Everyone has one of those weeks at some point during the baseball season. For me, it happened this week. Seven days ago, I was feeling great about my pitching staff in a 14-team league. Since then, I’ve seen Brandon Morrow go to the DL with the always troubling ambiguity of shoulder soreness, and Drew Smyly likely suffer a torn labrum which would require season-ending surgery. My once-strong rotation is now in need of reinforcements.
If there’s a silver lining, it’s that help abounds on the waiver wire. One of the best pitching prospects in baseball is set to make his debut this week, and another top prospect should be following close behind him. No fantasy owner likes turning to the wire to replace an injured starter, but most of us will have to do it at some point. It pays to be prepared.
Noah Syndergaard, Mets (Mixed: $7, NL-only: $15)
The next big Mets pitching prospect is set to make his debut Tuesday against the Cubs in Chicago. After sputtering in his first two starts this season for triple A Las Vegas, Syndergaard has put his electric repertoire on display in his last three outings. In those starts, the 22-year-old righty has allowed two runs on 11 hits and two walks in 22 innings while striking out 27 batters. Syndergaard entered this season ranked as the No. 9 prospect in baseball according to Baseball Prospects, and No. 11 by Baseball America’s rankings. He can be a frontline starter, and the Mets could eventually have one of the most fearsome 1–2 punches in the majors if he reaches his potential and slots alongside Matt Harvey. For the time being, he should be owned in fantasy leagues of all formats. Dillon Gee is on the DL, so Syndergaard will get, at the very least, two or three starts with the Mets. There’s a strong chance he proves himself too valuable to go back to the minors.
Marco Gonzales, Cardinals (Mixed: $3, NL-only: $8)
Gonzales, the No. 50 and No. 52 prospect respectively according to Baseball America and Baseball Prospectus, is the obvious candidate to replace Adam Wainwright in the Cardinals’ rotation in the long term. Unfortunately, he’s been dealing with pectoral soreness that forced him to the DL. He’ll make his return over the weekend and could be in line for a promotion by the end of May depending on how the muscle responds. Gonzales spent time at three different levels of the minors last year, amassing a 2.43 ERA, 1.12 WHIP and 117 strikeouts in 122 innings. He pitched well enough to earn a cup of coffee with the Cardinals at the end of the year and nearly won a spot in the rotation this spring. He can be an asset in deeper mixed leagues once he gets into the rotation.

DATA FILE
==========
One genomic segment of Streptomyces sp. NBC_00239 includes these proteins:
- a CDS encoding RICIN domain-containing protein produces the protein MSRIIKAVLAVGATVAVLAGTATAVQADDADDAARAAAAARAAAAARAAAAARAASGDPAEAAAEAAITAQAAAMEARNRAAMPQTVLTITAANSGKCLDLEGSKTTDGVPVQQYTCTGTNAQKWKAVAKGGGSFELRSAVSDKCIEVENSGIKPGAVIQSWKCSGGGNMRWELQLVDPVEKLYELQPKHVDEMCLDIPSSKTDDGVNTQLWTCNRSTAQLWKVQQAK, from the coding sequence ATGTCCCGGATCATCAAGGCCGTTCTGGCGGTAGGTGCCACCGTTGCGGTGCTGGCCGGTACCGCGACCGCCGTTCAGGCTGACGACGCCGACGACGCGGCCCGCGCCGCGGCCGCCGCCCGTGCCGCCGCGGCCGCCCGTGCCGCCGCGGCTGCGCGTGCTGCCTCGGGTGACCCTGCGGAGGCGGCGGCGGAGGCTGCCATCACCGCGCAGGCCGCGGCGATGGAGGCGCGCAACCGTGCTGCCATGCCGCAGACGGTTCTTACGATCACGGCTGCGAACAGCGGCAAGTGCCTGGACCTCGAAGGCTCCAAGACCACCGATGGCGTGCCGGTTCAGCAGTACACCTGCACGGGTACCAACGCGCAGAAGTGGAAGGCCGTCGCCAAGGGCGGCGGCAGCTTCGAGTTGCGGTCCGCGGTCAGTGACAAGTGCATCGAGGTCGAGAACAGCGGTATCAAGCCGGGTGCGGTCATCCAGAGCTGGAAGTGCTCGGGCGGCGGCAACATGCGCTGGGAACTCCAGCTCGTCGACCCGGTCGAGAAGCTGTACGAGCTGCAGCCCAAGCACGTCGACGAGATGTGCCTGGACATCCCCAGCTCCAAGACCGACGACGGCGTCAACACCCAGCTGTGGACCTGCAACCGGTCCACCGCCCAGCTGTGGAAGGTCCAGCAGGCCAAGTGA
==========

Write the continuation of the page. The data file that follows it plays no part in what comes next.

Alex Colome, Rays (Mixed: $5, AL-only: $11)
Colome has pitched well in his two starts this season, surrendering a pair of runs on seven hits and striking out 10 batters while walking none. One week ago, it appeared that Colome might not be long in the rotation. Unfortunately for the Rays, Alex Cobb and Drew Smyly suffered season-ending injuries, and that means Colome will likely stick in the rotation for the rest of the season. The 26-year-old made 15 starts at Triple A Durham last year, posting a 3.77 ERA, 3.25 FIP and 73 strikeouts in 86 innings. Colome should be owned in all deeper mixed leagues.
Jung-ho Kang, Pirates (Mixed: $5, NL-only: $13)
Kang is among the hottest hitters in baseball over the last 10 days or so, going 9-for-22 with a homer and three RBIs in his last seven games. Kang began the year as a backup infielder at multiple positions, but with both Jordy Mercer and Josh Harrison struggling, he should see more time at short and third. Kang is now slashing .318/.367/.455 in 49 plate appearances this season after belting 40 homers in South Korea last season. Simply put, the Pirates can’t afford to have his bat on the bench. As he continues to earn more playing time, he should get increased looks from fantasy owners in mixed leagues.
Cory Spangenberg, Padres (Mixed: $3, NL-only: $7)
Spangenberg has started six consecutive games for the Padres, going 7-for-20 with five walks and three steals. Jedd Gyorko has been terrible this season, and Will Middlebrooks has scuffled at the plate since the end of April. Spangenberg can play both second and third, and is likely to continue starting at one of those spots so long as he’s getting on base. Yangervis Solarte is similarly versatile and has also been swinging a hot bat, but he’s a much better hitter against lefties. Just as importantly, he’s been hitting second in the San Diego order in his starts. If he sticks toward the top of the order, he could provide his fantasy owners with run-scoring upside at two shallow positions.